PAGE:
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AgapanthusFollowing Jamie Blake’s July gardening tips in the last Bressingham blog post we thought it would be nice to know which other Norfolk gardens he enjoys and gets ideas from.

Jamie has been working in the gardens for 25 years, rising to his current position as Head Gardener.

What do you learn when you visit other gardens?

I really struggle to find time to visit other gardens - it’s the nature of the job!

It is vitally important to do it in order to gather inspiration from other people - see what they’re doing with plants I’m already familiar with - Also to see how other people have enjoyed success with plants that I’ve struggled with.

Occasionally I see plants I haven’t come across, but the main benefit seems to be giving me ideas on how to grow things I know more effectively.  I also pick things up from combinations other people have used in their gardens.

Do you have any favourite gardens in Norfolk to visit?

To start with there’s Pensthorpe which, although it’s a nature reserve, it has a nicely designed garden by Piet Oudolf, a renowned plantsman.

It comes into it’s own in late summer.  It’s got lots of plants I know and like, using them in big blocks whilst still retaining a nice, naturalistic feel.

A lot of herbaceous plants in recent years (particularly by this designer) have been used in what’s called Perrenial Landscape Planting - so bigger areas but all Perrenials.  No shrubs or conifers.

I also like Raveningham Hall - whilst some of the borders are more traditional compared to those at Bressingham they are a well maintained and looked after.

It also has historical significance for me because Pricilla Bacon, the garden’s designer, had done an awful lot of work on plant breeding, particularly of Agapanthus which come into the fore in summer.

They are a plant I’m particularly interested in being involved in a Royal Horticultural Society trial of Agapanthus this year - I believe the Garden Advisor in Ravingham Hall is also on the committee.

The Plantation Gardens in Norwich quite impressed me - it’s a garden made in an old quarry by a businessman in the 1800’s.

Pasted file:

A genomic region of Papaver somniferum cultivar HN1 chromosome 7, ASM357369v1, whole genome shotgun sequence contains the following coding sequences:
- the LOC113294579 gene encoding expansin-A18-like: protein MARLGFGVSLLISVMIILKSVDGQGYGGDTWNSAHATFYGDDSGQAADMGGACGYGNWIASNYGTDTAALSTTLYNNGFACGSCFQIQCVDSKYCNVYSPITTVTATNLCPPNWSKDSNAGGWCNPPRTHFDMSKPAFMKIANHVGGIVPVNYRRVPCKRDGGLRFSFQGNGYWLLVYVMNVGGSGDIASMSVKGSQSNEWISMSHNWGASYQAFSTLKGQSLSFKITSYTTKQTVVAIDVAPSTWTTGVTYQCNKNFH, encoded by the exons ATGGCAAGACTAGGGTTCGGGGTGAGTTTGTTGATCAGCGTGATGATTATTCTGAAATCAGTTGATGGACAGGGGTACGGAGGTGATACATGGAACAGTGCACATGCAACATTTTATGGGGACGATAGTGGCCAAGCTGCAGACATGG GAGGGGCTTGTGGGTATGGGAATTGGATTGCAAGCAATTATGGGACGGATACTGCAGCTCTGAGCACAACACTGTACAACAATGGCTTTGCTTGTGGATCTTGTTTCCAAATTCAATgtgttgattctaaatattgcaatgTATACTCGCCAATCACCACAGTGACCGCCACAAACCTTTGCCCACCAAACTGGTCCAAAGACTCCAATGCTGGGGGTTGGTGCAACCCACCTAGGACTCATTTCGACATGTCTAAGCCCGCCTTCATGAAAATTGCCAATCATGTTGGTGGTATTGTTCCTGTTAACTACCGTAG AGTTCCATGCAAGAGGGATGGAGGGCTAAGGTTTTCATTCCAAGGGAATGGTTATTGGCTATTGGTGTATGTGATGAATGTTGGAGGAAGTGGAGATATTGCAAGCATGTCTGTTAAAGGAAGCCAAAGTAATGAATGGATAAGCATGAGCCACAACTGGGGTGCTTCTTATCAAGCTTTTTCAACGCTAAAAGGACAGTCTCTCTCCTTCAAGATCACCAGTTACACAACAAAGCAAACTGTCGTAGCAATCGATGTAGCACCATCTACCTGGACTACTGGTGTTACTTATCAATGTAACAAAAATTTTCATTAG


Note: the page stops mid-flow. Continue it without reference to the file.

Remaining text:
It fell into disrepair and a bit like the Lost Gardens of Heligan, someone got hold of it and it’s now being run as a trust and maintained by volunteers.

It isn’t anything dazzling but it’s a really nice place to have a walk around. It’s a nice relaxed kind of garden.

And finally you can’t really talk about Norfolk gardens and not mention East Ruston, a garden by Alan Gray and Graham Robeson.

It’s a huge area of garden containing lots of exotic plants and a tremendous amount of money spent - which is nice to see.

Alan Gray also writes in the EDP about the work he gets up to which well worth a read.

Formal or informal garden design?

Absolutely, definitely informal.

Formal garden design - gravel paths and clipped hedges - I know all gardening is about man or woman controlling nature to some extent. but I do find the rigid lines don’t please me at all!

I think it’s probably influenced by working at Bressingham where everything is really informal.

It’s nice to walk around somewhere and feel relaxed in your surroundings, it may sound slightly pompous but I feel I interact more with a nice informal garden.

With a formal garden I feel, when I walk around it, it should be dressed up or something!

Do you have any favourite gardens?

Horticulture is such a massive subject we always welcome suggestions and experience from visitors.

If you do, get in touch and let us know – you can also do it on Facebook or Twitter.

By Alastair Baker at 7 Jul 2015, 11:00 AM